Did he or didn’t he?

That’s the question exercising IT and cyber anaylsts over the claims by hacker Chris Roberts that he accessed in-flight entertainment and flight systems from his seat. The claims have been derided by Boeing and aviation experts.

Whatever the outcome, it highlights that this is a major security concern. This hacker claimed to have gained control from his passenger seat; but many airlines have now introduced wifi to their aircraft too, a service that is gradually rolling-out globally. So could someone hack into an airliner’s controls from the ground via wifi? Or on-board the aircraft as claimed by Mr Roberts?

I’ve worked in software all my life, and my view is that any system can be hacked. We tend to think of software-based systems as something operated by computers, electronic devices, microprocessors etc. Thinking this way can lead us to lose sight of the fundamental fact that all systems are designed and built by human beings, and therefore subject to human error and oversight. Airliners have proved all-too horrifically to be one of the terrorist’s weapons of choice.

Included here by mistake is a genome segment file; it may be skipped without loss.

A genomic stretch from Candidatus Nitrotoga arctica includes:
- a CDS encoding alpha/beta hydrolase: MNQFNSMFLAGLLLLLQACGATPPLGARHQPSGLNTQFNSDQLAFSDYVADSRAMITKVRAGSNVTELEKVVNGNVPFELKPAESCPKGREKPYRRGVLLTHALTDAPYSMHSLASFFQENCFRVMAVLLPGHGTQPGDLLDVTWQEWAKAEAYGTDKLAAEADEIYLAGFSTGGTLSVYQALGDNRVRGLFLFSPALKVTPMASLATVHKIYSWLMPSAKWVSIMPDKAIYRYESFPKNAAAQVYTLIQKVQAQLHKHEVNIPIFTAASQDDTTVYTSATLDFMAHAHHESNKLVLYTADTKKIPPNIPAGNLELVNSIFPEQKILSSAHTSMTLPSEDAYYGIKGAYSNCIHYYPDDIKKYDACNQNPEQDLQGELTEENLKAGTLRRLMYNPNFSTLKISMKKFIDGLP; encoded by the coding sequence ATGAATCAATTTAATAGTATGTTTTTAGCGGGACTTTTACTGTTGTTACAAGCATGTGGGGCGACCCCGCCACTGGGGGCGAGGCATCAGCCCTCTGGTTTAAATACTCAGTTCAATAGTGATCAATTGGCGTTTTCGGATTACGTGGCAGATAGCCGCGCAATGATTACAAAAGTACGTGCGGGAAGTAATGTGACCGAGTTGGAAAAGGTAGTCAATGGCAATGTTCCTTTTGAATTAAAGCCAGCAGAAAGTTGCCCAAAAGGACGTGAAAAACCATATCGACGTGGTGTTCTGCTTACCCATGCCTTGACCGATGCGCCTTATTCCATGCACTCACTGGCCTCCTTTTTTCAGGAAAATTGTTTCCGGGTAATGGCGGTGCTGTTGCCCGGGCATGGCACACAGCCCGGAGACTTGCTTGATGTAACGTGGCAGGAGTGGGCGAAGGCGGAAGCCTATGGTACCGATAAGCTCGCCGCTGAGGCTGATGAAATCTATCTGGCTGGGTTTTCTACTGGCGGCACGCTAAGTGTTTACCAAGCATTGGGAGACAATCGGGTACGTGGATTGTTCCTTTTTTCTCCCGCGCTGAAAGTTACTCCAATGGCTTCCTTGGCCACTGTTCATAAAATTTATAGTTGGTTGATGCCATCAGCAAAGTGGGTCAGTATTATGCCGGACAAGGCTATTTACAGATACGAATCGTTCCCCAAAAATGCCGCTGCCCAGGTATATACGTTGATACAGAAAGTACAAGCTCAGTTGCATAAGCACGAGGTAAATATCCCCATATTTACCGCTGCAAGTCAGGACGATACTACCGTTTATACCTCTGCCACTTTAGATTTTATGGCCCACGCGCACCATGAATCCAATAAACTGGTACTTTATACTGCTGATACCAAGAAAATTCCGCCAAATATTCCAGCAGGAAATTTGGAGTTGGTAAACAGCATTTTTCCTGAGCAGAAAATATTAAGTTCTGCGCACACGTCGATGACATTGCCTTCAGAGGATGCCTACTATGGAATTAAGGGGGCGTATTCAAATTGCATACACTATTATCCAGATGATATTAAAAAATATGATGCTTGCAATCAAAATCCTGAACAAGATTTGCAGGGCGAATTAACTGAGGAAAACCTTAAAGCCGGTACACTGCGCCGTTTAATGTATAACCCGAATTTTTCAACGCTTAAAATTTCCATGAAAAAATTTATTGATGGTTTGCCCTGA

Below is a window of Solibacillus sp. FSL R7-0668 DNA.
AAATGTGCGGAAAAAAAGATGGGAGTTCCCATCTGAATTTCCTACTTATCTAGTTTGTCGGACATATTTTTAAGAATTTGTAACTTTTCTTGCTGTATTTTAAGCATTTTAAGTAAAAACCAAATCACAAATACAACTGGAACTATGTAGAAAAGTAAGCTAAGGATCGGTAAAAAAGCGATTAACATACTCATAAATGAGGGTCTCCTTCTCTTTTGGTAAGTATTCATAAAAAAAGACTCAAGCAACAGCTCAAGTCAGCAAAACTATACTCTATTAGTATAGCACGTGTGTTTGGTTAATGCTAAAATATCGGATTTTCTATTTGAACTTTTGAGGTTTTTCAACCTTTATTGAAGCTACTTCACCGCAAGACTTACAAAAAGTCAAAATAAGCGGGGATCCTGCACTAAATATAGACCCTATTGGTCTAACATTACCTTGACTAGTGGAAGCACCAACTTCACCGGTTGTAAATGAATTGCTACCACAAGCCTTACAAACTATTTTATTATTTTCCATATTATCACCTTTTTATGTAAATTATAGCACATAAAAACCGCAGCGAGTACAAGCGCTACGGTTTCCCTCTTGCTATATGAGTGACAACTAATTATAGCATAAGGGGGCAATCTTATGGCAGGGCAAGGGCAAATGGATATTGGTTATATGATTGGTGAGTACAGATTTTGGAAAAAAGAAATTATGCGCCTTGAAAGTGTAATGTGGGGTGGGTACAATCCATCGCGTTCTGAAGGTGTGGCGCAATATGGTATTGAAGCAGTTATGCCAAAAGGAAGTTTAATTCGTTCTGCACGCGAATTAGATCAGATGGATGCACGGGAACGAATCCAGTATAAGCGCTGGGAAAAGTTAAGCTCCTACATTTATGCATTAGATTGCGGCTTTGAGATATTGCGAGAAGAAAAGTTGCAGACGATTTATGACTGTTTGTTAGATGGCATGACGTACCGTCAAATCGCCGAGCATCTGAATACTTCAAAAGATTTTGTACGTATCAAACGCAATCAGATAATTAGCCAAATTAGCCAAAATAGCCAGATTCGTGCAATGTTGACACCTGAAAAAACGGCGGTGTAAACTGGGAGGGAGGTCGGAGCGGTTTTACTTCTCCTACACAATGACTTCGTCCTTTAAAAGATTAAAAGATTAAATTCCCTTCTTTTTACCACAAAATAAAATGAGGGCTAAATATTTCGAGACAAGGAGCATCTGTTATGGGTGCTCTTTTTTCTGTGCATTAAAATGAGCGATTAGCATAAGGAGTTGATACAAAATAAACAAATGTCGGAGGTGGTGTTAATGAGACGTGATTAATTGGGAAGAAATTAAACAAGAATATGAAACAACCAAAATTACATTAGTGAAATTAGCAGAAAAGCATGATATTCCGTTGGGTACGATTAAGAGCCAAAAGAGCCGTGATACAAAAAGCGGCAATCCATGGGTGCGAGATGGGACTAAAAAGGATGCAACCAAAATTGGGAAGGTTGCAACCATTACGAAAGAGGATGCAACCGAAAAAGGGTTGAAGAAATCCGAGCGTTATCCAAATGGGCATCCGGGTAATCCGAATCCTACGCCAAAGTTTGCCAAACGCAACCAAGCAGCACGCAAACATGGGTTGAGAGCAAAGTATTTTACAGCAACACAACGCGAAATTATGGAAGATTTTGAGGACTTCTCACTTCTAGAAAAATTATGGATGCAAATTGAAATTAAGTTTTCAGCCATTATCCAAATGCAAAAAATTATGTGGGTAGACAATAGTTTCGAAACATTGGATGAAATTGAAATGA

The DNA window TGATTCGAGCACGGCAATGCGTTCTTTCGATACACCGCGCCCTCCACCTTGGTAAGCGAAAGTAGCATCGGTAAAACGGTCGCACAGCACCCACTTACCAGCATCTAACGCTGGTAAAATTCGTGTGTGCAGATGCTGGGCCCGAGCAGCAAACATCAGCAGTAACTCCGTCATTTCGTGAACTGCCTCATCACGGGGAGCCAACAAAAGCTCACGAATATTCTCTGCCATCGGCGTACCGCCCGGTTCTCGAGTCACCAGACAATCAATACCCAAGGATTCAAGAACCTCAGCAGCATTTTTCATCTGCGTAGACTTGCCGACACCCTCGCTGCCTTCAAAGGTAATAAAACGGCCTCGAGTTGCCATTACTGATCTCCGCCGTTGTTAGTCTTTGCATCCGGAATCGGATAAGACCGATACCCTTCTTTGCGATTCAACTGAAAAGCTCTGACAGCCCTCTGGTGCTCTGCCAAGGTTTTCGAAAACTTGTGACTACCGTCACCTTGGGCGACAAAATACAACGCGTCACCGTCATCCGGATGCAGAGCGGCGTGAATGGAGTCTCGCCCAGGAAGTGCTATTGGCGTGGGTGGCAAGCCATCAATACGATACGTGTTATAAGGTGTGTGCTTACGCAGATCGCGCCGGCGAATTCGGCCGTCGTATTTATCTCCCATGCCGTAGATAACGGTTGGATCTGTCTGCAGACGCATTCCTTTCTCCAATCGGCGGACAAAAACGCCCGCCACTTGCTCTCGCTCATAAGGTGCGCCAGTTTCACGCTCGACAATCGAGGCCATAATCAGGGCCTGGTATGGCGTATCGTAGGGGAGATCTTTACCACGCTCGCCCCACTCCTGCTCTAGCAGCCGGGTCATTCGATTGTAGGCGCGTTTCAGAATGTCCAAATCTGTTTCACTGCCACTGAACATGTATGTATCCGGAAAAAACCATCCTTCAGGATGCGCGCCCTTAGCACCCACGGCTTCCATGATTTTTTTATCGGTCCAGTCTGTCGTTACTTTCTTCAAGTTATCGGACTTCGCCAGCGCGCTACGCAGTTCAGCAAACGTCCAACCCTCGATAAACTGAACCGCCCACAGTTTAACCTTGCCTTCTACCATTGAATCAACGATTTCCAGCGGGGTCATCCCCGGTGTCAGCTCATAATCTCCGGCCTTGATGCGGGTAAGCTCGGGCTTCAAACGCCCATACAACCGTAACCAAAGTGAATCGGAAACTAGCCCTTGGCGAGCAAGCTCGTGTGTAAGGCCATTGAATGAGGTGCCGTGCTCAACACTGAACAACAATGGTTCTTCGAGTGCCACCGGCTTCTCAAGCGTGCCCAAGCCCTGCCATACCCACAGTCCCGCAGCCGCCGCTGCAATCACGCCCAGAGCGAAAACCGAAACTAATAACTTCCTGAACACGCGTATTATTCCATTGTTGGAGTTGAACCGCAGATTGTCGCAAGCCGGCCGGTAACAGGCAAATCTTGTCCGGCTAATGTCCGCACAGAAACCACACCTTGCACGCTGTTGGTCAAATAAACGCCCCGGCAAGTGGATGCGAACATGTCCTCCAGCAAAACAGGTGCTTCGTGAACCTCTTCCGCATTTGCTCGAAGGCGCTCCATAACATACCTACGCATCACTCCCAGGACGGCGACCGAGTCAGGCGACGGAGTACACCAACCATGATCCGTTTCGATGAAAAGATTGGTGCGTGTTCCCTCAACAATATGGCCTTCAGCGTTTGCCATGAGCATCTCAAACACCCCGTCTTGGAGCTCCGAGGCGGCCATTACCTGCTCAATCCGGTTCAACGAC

New aircraft designs use TCP/IP technology for the main aircraft backbone, connecting flight-critical avionics and passenger information and entertainment systems in a manner that virtually makes the aircraft an airborne, interconnected network domain server.

There are and should be very real security concerns with this. One key to mitigating the threat will be ensuring that all systems related to flying the aircraft are an “island” – i.e. completely isolated from the non-essential flying systems.

Although Mr Robert’s claims have been dismissed, it seems he may have highlighted a very real achilles heal in the systems. If he is to believed, the IES was in fact connected to the avionics. If that is the case, then a way-in could be found.